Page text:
“Bonjour Laziness: Why Hard Work Doesn’t Pay.” This aptly titled bestseller is a book everyone should read. Not simply intended for those in business or those tirelessly working towards a career in business, this book is a veritable bible for anyone contemplating what they should pursue for work or who may be questioning their current career status. Upon further reading, the book begins to take shape after a brief overview of the topics covered within the text to become a testament to the contemporary middle class worker. Making up the majority of this nation’s work force us middle class students/employees have, for the most part grown up with parents forever employed in big business. Half of us probably couldn’t truly put a finger on exactly what our parents do for forty plus hours in a week. Yet what we probably fail to realize is that rather than the deceitful monster this entity we call, “big business,” has become back when our parents were our age it was a developing giant open and willing to accept and nurture brave new ideas and thinkers of it’s time, or so it would seem. To fully explain this reasoning I must directly quote Ms. Maier, ” Working in big business only shackles the individual, who, left to his own devices and using his own powers of comprehension, might begin to reflect, doubt, or even question authority! It’s clear that in a world where one is advised to be flexible, to change tact every five minutes, and to stay in sync with others, the individualist is a troublemaker, a tinderbox of discord. In addition, corporations prefer the cowardly, the insipid, the obsequious guy who bends over backwards and plays the game.” Thus this is why many of our middle and working class brethren are choosing careers in the arts, sciences, and teaching, all disciplines less integrated into the capitalist game.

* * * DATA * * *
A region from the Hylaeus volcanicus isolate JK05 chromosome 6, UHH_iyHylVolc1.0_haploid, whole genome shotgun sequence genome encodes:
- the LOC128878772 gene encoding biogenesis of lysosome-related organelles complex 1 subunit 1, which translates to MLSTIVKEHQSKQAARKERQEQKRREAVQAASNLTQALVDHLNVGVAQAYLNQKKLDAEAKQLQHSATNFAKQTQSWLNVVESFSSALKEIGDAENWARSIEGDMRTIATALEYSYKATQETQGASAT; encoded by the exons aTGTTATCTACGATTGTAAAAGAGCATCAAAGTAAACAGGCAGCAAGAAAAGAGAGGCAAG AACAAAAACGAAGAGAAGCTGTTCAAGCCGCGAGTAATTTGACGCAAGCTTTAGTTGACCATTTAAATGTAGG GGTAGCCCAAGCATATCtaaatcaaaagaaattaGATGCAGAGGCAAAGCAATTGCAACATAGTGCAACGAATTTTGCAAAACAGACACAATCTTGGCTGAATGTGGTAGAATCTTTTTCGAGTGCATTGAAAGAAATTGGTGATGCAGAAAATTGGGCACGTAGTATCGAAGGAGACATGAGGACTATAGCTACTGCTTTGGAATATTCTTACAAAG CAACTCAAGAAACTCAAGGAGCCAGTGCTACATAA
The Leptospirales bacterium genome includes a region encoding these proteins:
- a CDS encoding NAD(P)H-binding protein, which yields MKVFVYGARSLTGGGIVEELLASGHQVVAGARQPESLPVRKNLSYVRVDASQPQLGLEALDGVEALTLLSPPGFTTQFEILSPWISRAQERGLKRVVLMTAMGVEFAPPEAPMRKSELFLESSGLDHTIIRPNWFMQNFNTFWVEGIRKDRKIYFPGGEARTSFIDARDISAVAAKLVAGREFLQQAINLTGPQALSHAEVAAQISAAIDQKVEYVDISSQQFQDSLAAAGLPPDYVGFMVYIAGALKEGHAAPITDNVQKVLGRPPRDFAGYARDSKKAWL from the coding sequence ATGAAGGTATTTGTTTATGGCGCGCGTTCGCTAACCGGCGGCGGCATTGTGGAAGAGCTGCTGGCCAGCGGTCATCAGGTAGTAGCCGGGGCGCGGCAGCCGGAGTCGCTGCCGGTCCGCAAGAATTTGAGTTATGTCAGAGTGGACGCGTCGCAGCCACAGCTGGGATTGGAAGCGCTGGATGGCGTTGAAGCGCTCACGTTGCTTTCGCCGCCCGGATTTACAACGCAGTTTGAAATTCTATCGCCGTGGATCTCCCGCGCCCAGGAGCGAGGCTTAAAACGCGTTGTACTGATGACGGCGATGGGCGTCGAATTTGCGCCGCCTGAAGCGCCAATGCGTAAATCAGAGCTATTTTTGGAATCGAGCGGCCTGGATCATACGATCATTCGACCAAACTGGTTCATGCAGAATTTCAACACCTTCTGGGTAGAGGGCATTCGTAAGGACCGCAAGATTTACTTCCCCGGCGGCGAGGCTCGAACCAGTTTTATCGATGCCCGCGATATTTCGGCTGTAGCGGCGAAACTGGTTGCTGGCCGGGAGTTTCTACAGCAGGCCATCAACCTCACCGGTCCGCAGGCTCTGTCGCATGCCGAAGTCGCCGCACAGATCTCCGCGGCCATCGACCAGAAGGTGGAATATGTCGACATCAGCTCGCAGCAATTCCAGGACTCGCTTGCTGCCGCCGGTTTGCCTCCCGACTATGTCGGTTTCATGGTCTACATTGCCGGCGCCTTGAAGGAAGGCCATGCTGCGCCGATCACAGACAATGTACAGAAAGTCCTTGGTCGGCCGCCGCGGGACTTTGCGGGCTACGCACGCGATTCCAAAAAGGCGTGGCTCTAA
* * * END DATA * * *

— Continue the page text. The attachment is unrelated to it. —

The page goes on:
After the initial outline she goes on to individually examine many of the devices used by big business to condition and uniformly integrate its worker bees. Anexample of this is a look at the jargon commonly used by business to keep everyone thinking and speaking in circles. By decking itself out in “a gaudy array of technical and managerial terms,” the language of business offers nothing but flowery words describing simple things but made to sound far more important than they really are. The more technical and abstract the language the more important it seems. As well, the use of acronyms has become a veritable secret club allowing those who know their meanings to experience a false privilege and misguided confidence. Wondering what I mean? Ms. Maier sums it all up perfectly with a look into the language used in a typical meeting, “AGIR has become IPN, which supervises the STI, divesting the SSII of control of the DM. but the latter will waste no time in subsuming RTI.”
Basically, the entire aim of this book is not to sway anyone truly away from business but to help the individual realize that he or she is just that and it is in letting ourselves go that we submit to a current culture that wants simply that… O and your money of course, don’t forget to clock out for lunch.